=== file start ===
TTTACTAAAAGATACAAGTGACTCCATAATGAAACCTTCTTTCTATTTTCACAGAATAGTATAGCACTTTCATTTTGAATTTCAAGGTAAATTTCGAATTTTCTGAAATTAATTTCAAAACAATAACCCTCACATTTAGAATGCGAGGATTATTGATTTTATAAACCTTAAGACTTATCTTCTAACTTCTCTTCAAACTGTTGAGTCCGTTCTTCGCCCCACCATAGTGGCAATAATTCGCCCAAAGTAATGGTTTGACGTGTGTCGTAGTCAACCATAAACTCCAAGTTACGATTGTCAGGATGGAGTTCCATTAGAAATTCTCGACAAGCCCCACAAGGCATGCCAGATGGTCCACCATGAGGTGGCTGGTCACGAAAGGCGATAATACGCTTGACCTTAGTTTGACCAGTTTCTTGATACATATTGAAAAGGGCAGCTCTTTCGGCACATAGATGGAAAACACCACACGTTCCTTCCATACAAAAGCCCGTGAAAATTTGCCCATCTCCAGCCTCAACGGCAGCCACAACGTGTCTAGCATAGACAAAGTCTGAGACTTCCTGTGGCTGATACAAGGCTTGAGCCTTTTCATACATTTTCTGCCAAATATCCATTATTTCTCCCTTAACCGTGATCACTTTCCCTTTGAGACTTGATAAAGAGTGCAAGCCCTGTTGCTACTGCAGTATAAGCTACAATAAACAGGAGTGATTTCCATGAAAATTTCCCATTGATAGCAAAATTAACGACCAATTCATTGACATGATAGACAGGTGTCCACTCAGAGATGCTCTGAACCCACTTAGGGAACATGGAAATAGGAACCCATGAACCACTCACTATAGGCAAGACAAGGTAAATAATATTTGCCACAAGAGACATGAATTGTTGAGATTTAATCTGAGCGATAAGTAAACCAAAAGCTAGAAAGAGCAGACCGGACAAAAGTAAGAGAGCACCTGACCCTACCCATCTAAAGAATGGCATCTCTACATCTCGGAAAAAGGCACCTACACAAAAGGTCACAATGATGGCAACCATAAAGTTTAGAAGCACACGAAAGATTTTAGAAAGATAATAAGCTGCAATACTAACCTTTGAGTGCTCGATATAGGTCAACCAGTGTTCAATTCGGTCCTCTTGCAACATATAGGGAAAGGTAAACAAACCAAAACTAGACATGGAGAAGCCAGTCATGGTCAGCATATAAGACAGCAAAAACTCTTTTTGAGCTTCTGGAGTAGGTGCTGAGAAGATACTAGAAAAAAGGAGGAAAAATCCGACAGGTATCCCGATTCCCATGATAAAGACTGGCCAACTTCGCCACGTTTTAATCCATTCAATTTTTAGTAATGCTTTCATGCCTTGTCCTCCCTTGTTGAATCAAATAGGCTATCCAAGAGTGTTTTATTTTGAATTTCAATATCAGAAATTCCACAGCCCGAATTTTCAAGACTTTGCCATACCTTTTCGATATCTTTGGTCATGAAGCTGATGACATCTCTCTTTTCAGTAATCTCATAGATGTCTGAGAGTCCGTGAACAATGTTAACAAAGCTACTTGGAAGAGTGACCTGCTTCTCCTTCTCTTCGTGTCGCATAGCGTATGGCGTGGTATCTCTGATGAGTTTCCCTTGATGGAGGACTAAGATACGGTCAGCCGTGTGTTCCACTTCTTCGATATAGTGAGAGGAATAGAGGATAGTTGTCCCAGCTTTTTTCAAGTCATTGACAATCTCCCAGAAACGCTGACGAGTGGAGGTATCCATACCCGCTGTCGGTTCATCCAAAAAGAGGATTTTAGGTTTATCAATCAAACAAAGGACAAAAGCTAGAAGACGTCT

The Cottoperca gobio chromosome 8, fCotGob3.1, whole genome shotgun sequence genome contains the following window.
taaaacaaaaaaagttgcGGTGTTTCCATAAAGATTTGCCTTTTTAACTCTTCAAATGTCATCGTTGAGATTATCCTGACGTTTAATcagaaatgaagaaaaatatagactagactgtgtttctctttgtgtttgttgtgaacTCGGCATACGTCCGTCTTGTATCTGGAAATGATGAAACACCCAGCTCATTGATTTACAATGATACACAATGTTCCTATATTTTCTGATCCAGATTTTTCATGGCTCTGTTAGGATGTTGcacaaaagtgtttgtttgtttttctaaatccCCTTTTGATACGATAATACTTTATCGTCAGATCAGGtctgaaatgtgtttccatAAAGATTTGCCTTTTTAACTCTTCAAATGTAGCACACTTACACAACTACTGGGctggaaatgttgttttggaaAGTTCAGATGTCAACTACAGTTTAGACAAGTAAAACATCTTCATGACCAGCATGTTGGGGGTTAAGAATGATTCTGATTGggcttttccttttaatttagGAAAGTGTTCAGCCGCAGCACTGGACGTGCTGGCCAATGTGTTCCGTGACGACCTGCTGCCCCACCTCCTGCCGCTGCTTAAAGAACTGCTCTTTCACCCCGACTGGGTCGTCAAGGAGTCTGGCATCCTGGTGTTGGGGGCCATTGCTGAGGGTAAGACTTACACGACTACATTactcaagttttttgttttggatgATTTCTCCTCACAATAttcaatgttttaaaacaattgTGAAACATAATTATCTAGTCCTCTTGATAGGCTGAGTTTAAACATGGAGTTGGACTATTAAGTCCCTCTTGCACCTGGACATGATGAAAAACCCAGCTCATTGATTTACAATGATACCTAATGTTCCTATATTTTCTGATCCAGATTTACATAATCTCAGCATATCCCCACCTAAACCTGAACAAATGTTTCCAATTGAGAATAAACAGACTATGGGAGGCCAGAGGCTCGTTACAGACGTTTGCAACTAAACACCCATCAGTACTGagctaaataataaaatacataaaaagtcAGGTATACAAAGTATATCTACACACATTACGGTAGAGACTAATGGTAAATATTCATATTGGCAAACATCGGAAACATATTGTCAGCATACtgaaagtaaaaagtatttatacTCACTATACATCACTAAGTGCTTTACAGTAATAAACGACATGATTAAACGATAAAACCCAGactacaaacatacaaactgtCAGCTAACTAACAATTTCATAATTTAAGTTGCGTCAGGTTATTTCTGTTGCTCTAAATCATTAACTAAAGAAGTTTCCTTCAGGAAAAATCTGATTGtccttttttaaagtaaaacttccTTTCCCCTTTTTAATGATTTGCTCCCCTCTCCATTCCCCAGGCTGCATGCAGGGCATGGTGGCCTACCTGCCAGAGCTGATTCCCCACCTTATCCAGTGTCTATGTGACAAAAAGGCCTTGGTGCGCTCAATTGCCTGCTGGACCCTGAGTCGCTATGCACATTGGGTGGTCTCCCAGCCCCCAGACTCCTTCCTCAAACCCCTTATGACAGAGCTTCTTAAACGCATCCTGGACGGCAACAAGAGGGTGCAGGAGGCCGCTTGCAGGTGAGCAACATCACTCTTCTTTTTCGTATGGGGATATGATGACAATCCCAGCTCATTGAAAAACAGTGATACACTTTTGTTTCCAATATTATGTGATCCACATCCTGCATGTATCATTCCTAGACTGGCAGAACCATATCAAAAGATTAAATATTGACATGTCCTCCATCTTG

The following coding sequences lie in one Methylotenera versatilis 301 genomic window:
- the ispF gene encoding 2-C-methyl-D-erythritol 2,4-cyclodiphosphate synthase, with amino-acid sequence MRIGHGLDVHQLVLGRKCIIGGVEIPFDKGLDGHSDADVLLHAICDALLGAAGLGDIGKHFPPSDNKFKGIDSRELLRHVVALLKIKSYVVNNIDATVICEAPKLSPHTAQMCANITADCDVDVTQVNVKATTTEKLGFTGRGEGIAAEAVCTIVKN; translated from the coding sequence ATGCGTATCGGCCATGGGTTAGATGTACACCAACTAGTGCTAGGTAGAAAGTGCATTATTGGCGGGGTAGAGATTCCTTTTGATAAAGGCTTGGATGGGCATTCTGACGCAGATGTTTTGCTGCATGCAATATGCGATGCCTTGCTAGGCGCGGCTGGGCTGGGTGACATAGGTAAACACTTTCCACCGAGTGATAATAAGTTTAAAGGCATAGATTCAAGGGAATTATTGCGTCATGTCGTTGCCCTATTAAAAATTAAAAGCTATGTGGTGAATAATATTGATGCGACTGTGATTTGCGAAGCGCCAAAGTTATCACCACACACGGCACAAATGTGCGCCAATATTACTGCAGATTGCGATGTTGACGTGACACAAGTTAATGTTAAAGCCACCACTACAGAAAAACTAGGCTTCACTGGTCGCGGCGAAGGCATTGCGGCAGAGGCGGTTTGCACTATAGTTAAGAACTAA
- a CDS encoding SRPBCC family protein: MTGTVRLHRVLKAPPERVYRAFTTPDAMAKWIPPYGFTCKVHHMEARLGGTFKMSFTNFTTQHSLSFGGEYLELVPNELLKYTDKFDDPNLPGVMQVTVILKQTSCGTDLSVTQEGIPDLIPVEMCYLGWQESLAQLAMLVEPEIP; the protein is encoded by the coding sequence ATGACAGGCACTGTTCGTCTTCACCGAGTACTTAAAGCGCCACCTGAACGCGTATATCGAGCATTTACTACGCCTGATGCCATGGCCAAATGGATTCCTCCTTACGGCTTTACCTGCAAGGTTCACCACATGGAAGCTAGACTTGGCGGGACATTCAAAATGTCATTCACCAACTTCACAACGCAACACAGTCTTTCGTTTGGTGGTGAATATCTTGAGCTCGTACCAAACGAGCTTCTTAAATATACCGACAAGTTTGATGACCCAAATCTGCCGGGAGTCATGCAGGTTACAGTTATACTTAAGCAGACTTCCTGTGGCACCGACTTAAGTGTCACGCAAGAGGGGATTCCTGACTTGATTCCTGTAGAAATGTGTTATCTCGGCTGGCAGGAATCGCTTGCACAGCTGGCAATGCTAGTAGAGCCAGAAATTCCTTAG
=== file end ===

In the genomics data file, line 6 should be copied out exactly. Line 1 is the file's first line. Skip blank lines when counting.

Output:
- a CDS encoding SRPBCC family protein: MTGTVRLHRVLKAPPERVYRAFTTPDAMAKWIPPYGFTCKVHHMEARLGGTFKMSFTNFTTQHSLSFGGEYLELVPNELLKYTDKFDDPNLPGVMQVTVILKQTSCGTDLSVTQEGIPDLIPVEMCYLGWQESLAQLAMLVEPEIP; the protein is encoded by the coding sequence ATGACAGGCACTGTTCGTCTTCACCGAGTACTTAAAGCGCCACCTGAACGCGTATATCGAGCATTTACTACGCCTGATGCCATGGCCAAATGGATTCCTCCTTACGGCTTTACCTGCAAGGTTCACCACATGGAAGCTAGACTTGGCGGGACATTCAAAATGTCATTCACCAACTTCACAACGCAACACAGTCTTTCGTTTGGTGGTGAATATCTTGAGCTCGTACCAAACGAGCTTCTTAAATATACCGACAAGTTTGATGACCCAAATCTGCCGGGAGTCATGCAGGTTACAGTTATACTTAAGCAGACTTCCTGTGGCACCGACTTAAGTGTCACGCAAGAGGGGATTCCTGACTTGATTCCTGTAGAAATGTGTTATCTCGGCTGGCAGGAATCGCTTGCACAGCTGGCAATGCTAGTAGAGCCAGAAATTCCTTAG